|Draft Double Taxation Relief (Taxes on Income) (The United States of America) Order 2002 and Draft Double Taxation Relief (Taxes on Income) (Lithuania) Order 2002
Mr. John Horam (Orpington): My hon. Friend the Member for Eddisbury did remarkably well from a standing start. He was honest enough to admit that he had snuck into the Treasury for a briefing. That speaks volumes for his straightforwardness, and his knowledge was remarkable. Clearly, if he can speak about double taxation with such knowledge after such short experience, he will go far.
In contrast, I am mired in ignorance, knowing nothing about double taxation, so it was interesting to hear the Paymaster General's opening remarks. In the spirit of spreading a little enlightenment on my profound ignorance, I hope that she will respond to my simple queries. They spring from a layman, though hopefully not an unintelligent one. If the object of the double taxation treaties is to get rid of double taxation, which is clearly a disadvantage to international trade, how widespread is such double taxation? Is the treaty with the United States unique or is it common among advanced western countries such as France, Germany, Canada and so forth? Is double taxation a matter of course in widespread parts of the world?
At one stage of my career I was the director of an international business, although I picked up no knowledge whatever—I left it all to the accountants—of double taxation. However, when doing business with Greece I recall having to deal with an element of it. An amount had to be deposited against a taxation before business could be done. As a matter of general worldwide perception, is double taxation common? If it is widespread, is it—like the hole in the ozone layer—reducing, or is it still a real impediment to international trade?
Are treaties such as those with the United States and Lithuania always symmetrical, in that they give us certain advantages such as bringing down the tax on withholding from 5 per cent. to zero, and we straightforwardly reciprocate? Is there always a balance of negotiation, or do we gain something that the United States does not? Are such treaties like a balance sheet that is evenly balanced between what is given and taken, or are they uneven because we give away something—or, in this case, take something that is not being given back to the United States?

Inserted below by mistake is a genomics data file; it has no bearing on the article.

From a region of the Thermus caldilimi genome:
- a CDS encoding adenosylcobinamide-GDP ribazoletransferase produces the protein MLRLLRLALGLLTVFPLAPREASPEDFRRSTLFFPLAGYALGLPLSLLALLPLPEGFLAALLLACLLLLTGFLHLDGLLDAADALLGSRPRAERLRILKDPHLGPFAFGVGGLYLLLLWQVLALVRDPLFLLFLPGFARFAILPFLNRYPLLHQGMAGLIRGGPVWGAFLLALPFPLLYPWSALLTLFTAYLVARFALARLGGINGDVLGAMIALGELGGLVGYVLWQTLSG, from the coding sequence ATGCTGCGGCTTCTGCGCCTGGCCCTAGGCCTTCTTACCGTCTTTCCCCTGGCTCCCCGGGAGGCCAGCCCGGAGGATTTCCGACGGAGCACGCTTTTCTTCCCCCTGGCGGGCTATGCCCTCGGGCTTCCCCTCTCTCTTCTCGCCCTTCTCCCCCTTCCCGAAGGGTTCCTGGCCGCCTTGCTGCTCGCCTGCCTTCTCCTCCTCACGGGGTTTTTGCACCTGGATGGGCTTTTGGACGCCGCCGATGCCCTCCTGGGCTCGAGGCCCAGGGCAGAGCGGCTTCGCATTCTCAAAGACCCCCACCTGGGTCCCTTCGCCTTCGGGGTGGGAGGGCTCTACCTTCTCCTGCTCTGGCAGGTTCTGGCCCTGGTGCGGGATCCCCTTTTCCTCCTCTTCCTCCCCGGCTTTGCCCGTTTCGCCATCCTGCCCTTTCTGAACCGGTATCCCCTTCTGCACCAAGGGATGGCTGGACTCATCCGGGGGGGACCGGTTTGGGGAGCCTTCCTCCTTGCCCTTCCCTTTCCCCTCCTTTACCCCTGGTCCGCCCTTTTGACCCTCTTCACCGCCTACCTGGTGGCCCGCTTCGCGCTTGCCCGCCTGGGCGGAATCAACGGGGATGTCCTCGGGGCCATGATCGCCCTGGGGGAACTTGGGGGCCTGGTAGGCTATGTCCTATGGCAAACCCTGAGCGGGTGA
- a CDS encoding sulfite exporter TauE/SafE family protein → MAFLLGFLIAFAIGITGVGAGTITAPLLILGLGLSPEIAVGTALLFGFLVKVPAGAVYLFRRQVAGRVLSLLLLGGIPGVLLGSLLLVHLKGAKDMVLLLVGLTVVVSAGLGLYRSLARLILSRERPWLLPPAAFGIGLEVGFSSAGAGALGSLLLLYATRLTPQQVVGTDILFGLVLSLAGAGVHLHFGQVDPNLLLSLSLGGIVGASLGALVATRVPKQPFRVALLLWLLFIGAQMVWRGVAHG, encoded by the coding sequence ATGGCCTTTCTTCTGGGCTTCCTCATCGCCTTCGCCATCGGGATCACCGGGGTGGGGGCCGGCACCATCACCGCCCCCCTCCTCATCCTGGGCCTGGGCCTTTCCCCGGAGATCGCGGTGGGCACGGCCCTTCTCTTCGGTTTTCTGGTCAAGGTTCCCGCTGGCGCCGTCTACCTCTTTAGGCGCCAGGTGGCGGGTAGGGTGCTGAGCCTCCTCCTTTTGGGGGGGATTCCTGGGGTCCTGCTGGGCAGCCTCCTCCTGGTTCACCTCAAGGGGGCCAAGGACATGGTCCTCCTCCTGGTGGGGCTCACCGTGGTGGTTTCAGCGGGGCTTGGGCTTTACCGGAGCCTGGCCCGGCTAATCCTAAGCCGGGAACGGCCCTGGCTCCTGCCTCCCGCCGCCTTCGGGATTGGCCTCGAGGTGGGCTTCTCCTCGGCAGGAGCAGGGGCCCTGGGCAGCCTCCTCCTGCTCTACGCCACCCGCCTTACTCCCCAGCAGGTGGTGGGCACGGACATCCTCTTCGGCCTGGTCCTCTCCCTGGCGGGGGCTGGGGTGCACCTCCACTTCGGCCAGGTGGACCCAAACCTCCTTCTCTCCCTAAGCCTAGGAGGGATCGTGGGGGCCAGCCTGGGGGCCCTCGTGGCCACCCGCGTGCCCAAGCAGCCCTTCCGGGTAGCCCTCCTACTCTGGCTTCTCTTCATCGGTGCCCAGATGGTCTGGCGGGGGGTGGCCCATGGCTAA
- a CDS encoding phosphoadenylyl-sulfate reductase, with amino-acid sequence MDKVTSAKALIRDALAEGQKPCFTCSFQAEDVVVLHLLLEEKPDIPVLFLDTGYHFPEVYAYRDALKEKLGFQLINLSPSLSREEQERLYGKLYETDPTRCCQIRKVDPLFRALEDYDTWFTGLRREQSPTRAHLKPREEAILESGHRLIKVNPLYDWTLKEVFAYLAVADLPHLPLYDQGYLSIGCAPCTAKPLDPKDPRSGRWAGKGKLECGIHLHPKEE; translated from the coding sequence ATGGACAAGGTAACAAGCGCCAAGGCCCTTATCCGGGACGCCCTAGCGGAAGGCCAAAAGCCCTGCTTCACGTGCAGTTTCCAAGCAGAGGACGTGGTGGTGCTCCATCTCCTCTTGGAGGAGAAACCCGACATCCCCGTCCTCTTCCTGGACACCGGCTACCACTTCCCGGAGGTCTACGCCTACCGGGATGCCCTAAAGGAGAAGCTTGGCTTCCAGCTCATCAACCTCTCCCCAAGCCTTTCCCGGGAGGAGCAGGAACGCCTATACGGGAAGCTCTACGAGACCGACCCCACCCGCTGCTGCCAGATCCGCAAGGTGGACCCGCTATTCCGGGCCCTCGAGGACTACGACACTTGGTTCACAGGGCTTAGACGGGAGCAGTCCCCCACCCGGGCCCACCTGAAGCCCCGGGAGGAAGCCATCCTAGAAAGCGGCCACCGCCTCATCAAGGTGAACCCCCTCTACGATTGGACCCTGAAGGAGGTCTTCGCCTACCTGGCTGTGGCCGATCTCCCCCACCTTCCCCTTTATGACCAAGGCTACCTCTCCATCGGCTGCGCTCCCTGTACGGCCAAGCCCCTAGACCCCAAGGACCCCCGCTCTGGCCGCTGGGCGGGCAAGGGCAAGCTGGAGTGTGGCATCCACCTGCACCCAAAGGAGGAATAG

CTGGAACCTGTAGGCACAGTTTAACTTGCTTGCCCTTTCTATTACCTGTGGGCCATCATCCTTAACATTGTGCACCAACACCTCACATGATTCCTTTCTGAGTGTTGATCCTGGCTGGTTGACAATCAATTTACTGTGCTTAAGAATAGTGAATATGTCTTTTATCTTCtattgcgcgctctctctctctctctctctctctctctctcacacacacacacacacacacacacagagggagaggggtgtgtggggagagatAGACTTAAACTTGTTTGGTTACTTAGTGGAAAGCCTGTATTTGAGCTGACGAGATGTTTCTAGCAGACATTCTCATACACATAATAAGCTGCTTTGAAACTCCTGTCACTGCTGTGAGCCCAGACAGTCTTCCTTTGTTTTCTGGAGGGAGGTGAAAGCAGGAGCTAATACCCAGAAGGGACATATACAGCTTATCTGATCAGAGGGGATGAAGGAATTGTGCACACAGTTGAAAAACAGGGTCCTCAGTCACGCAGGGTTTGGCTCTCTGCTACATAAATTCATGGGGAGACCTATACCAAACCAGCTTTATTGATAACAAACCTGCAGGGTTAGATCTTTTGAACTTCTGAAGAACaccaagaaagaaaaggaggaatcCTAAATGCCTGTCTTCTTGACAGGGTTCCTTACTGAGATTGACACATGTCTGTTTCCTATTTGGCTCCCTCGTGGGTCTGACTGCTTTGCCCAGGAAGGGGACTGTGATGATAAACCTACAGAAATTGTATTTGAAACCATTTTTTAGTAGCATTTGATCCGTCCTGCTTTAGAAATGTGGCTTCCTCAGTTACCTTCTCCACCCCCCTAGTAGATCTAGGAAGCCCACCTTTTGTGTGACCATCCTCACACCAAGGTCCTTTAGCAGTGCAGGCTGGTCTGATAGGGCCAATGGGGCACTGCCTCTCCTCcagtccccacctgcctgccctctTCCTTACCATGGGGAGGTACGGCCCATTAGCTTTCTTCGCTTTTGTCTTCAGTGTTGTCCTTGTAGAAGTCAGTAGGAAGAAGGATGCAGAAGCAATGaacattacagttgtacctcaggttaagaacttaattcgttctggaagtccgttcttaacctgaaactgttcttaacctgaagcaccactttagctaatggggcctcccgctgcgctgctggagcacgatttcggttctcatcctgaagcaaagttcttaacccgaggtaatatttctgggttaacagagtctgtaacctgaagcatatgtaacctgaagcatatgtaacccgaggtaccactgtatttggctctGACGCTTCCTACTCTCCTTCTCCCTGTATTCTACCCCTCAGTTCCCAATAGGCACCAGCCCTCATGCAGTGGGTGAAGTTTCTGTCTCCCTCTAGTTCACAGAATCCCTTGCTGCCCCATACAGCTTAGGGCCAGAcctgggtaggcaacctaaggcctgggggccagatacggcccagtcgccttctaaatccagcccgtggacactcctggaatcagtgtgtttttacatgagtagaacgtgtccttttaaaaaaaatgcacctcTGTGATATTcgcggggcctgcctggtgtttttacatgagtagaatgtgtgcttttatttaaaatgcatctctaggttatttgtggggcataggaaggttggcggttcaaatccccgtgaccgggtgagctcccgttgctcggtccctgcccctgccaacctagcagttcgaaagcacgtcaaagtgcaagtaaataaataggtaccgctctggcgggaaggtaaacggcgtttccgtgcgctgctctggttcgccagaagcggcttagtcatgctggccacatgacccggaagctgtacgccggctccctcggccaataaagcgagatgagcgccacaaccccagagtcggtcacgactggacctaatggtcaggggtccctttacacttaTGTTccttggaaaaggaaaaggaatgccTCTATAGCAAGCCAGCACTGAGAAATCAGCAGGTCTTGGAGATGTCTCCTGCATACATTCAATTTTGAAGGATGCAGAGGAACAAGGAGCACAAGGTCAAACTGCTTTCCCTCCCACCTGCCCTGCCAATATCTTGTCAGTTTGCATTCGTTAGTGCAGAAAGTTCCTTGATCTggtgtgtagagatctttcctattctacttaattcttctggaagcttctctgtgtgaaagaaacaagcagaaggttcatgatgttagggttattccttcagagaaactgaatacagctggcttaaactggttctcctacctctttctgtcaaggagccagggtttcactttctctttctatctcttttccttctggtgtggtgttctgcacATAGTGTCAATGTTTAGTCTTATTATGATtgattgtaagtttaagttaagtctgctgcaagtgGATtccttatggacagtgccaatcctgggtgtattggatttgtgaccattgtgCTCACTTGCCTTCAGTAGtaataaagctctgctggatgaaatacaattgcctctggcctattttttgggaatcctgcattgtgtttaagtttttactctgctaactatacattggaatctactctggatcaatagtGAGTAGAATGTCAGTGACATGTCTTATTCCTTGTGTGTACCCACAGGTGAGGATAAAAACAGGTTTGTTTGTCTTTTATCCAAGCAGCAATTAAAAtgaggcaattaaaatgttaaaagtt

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The Minister mentioned that the United States had been unhappy with certain aspects of the treaty. I got the impression from her remarks—she will correct me if it is not accurate—that after the treaty had been signed there were different interpretations of some areas of it. It seems odd that a country should sign a treaty while not being clear about its meaning. I would have thought that the treaty would have been gone over with a toothcomb, and that both sides would have been perfectly clear about what any article meant, so that there would have been no need for any protocol or further documents explaining the intention of the treaty. If we were discussing a European Union treaty, the situation might be different, because EU treaties seem always to indulge in high-flown language that can be interpreted in different ways by 15 different nations. That might be a feature of EU treaties, but not of things that must be strictly defined, such as double taxation treaties between sovereign states.
I hope that, in a spirit of enlightenment, the Minister will respond to my three humble questions from the pit of ignorance.
Mr. Adrian Flook (Taunton): I also pay tribute to my hon. Friend the Member for Eddisbury for being able to gen up so quickly on the extremely complicated issues of withholding tax and double taxation relief. Having spent a number of years in the City, I have no doubt that withholding tax created a number of problems for its enhancement. I therefore welcome the Government's attempts to enhance financial business to the benefit of the nations and currencies concerned.